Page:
Stanley Kubrick's 1980 ghost story "The Shining" has had a restless afterlife. The famously meticulous director turned novelist Stephen King's Overlook Hotel into a haunted house built of mazes, mirrors, psychology and symbolism. The story centers on a telepathic 6-year-old, his ineffectual mother and tyrannical father, whose winter job as caretaker of an inaccessible mountain resort traps the family in a bedlam of madness.

Coolly received initially, its reputation has grown in the decades since. So has the fan base of viewers who claim to have discovered keys to the film's eerie background noise of sub-narratives, codes and half-hidden iconography. It's a condemnation of genocide (Nazi and/or American). It's a catalog of subliminal visual tricks. It's Kubrick's apology for faking NASA's moon-landing footage.

Those theories and more provide the framework for Rodney Ascher's "Room 237," a playful inquiry onto the hothouse world of "Shining" scholarship. Five pundits comment via faceless voice-overs while film footage illustrates their interpretive flights.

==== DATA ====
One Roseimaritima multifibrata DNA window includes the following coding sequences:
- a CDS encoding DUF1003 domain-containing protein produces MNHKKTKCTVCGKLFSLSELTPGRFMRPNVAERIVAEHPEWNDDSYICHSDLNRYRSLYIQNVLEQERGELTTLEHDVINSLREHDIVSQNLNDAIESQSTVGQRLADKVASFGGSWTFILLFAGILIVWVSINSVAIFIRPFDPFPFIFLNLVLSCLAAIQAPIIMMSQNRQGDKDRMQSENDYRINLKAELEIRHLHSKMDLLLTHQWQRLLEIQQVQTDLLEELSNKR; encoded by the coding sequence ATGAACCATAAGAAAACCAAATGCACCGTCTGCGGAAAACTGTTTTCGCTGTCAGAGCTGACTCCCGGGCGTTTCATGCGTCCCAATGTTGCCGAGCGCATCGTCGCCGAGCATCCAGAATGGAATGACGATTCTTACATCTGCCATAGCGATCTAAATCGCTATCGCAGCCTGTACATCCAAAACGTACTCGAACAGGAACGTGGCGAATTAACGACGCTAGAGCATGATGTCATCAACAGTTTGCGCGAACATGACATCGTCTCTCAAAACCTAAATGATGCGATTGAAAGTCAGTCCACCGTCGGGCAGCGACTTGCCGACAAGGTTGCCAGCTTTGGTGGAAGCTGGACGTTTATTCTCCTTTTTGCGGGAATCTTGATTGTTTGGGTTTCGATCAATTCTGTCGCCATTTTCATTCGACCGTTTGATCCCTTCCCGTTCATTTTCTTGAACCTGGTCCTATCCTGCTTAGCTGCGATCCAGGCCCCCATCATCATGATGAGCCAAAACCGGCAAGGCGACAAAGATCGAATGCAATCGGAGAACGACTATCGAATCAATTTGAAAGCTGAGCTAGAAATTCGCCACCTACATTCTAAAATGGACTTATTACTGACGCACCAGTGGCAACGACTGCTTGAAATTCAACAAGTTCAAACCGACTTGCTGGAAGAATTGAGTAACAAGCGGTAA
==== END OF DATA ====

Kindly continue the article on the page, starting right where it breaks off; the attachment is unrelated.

ABC News correspondent Bill Blakemore, for example. sees the film as an indictment of American Indian extermination — a theory that has entered the mainstream.

Ascher keeps his commentators at arm's length, neither endorsing nor debunking their ideas. Astute theories gradually give way to the ludicrous, and "Room 237" evolves from an ode to movie love at its most delirious to a wry examination of the crackpot mind at work.

There's musician John Fell Ryan, who views "The Shining" as a work of mirror-image duality that reveals secrets when one superimposes the film on itself, running forward and backward simultaneously. Why would Kubrick make the film so complicated? "Why did James Joyce write 'Finnegan's Wake'?" Ryan responds.

Jay Weidner sees a can of Tang as evidence that Kubrick conspired with the government to fake the Apollo 11 mission broadcasts, and expects his taxes to be audited in reprisal for uncovering the conspiracy.

Ascher's documentary is great fun for movie geeks, cleverly borrowing vignettes from Kubrick's work and elsewhere to illustrate its theories. While you feel that theaters screening the film should pass out tinfoil hats at the door, "Room 237" does plug into "The Shining's" mesmerizing power. Thirty-three years on, we are haunted by a film without a tidy beginning, middle and end, one that refuses to offer answers but bedevils us with anxious, terrible questions.